23 Jan 2019 Waiting on Change
The woman sat awkwardly on the folding chair outside the dark office of a small business, continually checking the posted hours of operation and the calendar housed on her phone.
Without any interaction, I recognized the signs of waiting and wondering. She was questioning herself and her calendar as she peered into the uninhabited space. I was in an adjoining business waiting on an appointment of my own which allowed me to watch and consider what she was going through.
I checked the clock in hopes it was approaching what might be considered opening time. I found myself desperately wanting someone to show up, and worried that I might be called into my meeting before witnessing the outcome of her not so patient waiting game.
More than once she gathered her things as if preparing to leave, but then let out a sigh and sat back down. Maybe she held out hope that there had been a misunderstanding or the person she was to meet was running late.
I imagined her thoughts during this process included what it would take to set up a new appointment, postponing what she had come to accomplish and the disappointment of not getting done what she had hoped on this Saturday morning.
It reminded me of times I have been in a similar situation, always questioning if I am at the wrong location, at right time or have the date confused- and then in the next instant brushing off frustration I feel at the other party, certain they have forgotten about me.
Anyone who has waited for a date to show at a restaurant can relate to this feeling of uncertainty that can creep up on us when things don’t go exactly according to plan.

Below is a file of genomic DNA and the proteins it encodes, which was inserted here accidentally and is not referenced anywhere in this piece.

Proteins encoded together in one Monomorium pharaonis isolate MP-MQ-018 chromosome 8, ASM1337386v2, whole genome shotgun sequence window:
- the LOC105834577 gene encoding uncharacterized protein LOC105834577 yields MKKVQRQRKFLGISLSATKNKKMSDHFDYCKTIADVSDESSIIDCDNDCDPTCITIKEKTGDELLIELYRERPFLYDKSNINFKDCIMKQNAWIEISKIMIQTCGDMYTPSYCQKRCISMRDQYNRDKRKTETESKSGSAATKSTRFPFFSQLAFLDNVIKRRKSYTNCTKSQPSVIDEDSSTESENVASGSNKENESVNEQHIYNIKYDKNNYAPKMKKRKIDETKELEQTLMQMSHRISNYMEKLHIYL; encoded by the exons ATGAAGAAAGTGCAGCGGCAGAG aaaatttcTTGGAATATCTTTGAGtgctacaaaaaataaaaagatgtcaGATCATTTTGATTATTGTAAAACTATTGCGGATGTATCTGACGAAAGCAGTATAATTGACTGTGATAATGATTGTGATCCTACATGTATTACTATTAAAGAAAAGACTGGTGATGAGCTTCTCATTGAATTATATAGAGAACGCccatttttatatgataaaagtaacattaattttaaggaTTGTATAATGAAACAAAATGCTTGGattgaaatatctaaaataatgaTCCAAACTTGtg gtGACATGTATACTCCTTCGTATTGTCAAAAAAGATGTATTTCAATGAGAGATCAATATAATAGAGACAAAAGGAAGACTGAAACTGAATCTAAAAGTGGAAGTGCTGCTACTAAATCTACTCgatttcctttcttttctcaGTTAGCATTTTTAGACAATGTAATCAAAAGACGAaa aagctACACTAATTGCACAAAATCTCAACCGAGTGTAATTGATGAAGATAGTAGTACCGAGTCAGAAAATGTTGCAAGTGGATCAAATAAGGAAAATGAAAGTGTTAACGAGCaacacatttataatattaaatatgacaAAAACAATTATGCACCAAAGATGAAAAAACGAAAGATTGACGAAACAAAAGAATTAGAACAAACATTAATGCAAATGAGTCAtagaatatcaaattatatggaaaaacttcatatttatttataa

I think the reason I was so captured by the waiting woman is I often feel as if I am waiting on change to happen in our world and our community, often reminding myself that change is hard in the beginning, messy in the middle and glorious at the end. Change has a reputation for requiring a special type of diligence and patience.
I lead a team of change-makers at the Southwest Florida Community Foundation and we acknowledge in our work with donors, advocates and residents that change comes at it’s own pace, guided and curated by people who are willing to be in it for the long haul.
Finally, the owner of the business arrived, and the waiting woman was visibly relieved and so was I.
If you are in the midst of working to create change in your life and in the community. The waiting is hard but the pay off is worth it. Hang in there.
About the Southwest Florida Community Foundation
The Southwest Florida Community Foundation, founded in 1976, cultivates regional change for the common good through collective leadership, social innovation and philanthropy to address the evolving community needs in Lee, Collier, Charlotte, Hendry and Glades counties. The Foundation partners with individuals, families and corporations who have created more than 400 philanthropic funds. Thanks to them, the Foundation invested $6.8 million in grants and programs to the community. With assets of more than $126 million, it has provided $78.2 million in grants and scholarships to the communities it serves since inception. The Foundation is the backbone organization for the regional FutureMakers Coalition and Lee County’s Sustainability Plan. The Southwest Florida Community Foundation’s regional headquarters are now located in the historic ACL Train Depot at Collaboratory in downtown Fort Myers, with a satellite office located in LaBelle (Hendry County). For more information, call 239-274-5900 or visit www.floridacommunity.com